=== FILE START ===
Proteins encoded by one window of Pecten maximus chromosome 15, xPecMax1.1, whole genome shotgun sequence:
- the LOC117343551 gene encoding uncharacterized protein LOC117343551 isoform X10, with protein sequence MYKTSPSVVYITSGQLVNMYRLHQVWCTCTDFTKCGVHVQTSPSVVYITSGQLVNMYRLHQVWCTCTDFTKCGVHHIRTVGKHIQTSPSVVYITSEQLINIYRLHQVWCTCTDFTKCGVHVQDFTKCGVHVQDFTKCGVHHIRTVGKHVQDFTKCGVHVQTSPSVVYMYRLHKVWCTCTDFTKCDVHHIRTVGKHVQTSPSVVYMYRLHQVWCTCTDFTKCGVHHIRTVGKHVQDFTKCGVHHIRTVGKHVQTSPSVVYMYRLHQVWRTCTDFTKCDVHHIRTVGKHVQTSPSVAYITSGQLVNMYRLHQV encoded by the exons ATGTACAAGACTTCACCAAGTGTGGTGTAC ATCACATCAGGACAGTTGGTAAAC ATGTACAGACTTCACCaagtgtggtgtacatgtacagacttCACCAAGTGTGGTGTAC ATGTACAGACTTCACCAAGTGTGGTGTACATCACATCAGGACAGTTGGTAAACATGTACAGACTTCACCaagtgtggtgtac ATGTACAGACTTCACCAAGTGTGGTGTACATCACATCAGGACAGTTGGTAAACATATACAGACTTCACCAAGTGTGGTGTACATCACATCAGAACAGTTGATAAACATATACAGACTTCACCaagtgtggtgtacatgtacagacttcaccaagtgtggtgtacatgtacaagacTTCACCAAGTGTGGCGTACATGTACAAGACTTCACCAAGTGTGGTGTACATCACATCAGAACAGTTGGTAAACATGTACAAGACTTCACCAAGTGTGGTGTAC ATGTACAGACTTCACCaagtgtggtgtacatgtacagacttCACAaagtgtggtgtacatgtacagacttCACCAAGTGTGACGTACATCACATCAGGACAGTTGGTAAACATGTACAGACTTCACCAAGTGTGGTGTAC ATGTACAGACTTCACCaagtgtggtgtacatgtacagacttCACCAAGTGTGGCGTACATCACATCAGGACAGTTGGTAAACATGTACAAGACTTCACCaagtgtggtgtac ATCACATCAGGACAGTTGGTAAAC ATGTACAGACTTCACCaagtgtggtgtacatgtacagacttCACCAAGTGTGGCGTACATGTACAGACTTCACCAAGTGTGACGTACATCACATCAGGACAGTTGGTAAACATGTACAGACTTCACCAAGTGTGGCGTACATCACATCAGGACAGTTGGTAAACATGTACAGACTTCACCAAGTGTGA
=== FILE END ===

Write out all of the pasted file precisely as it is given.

Proteins encoded by one window of Pecten maximus chromosome 15, xPecMax1.1, whole genome shotgun sequence:
- the LOC117343551 gene encoding uncharacterized protein LOC117343551 isoform X10, with protein sequence MYKTSPSVVYITSGQLVNMYRLHQVWCTCTDFTKCGVHVQTSPSVVYITSGQLVNMYRLHQVWCTCTDFTKCGVHHIRTVGKHIQTSPSVVYITSEQLINIYRLHQVWCTCTDFTKCGVHVQDFTKCGVHVQDFTKCGVHHIRTVGKHVQDFTKCGVHVQTSPSVVYMYRLHKVWCTCTDFTKCDVHHIRTVGKHVQTSPSVVYMYRLHQVWCTCTDFTKCGVHHIRTVGKHVQDFTKCGVHHIRTVGKHVQTSPSVVYMYRLHQVWRTCTDFTKCDVHHIRTVGKHVQTSPSVAYITSGQLVNMYRLHQV encoded by the exons ATGTACAAGACTTCACCAAGTGTGGTGTAC ATCACATCAGGACAGTTGGTAAAC ATGTACAGACTTCACCaagtgtggtgtacatgtacagacttCACCAAGTGTGGTGTAC ATGTACAGACTTCACCAAGTGTGGTGTACATCACATCAGGACAGTTGGTAAACATGTACAGACTTCACCaagtgtggtgtac ATGTACAGACTTCACCAAGTGTGGTGTACATCACATCAGGACAGTTGGTAAACATATACAGACTTCACCAAGTGTGGTGTACATCACATCAGAACAGTTGATAAACATATACAGACTTCACCaagtgtggtgtacatgtacagacttcaccaagtgtggtgtacatgtacaagacTTCACCAAGTGTGGCGTACATGTACAAGACTTCACCAAGTGTGGTGTACATCACATCAGAACAGTTGGTAAACATGTACAAGACTTCACCAAGTGTGGTGTAC ATGTACAGACTTCACCaagtgtggtgtacatgtacagacttCACAaagtgtggtgtacatgtacagacttCACCAAGTGTGACGTACATCACATCAGGACAGTTGGTAAACATGTACAGACTTCACCAAGTGTGGTGTAC ATGTACAGACTTCACCaagtgtggtgtacatgtacagacttCACCAAGTGTGGCGTACATCACATCAGGACAGTTGGTAAACATGTACAAGACTTCACCaagtgtggtgtac ATCACATCAGGACAGTTGGTAAAC ATGTACAGACTTCACCaagtgtggtgtacatgtacagacttCACCAAGTGTGGCGTACATGTACAGACTTCACCAAGTGTGACGTACATCACATCAGGACAGTTGGTAAACATGTACAGACTTCACCAAGTGTGGCGTACATCACATCAGGACAGTTGGTAAACATGTACAGACTTCACCAAGTGTGA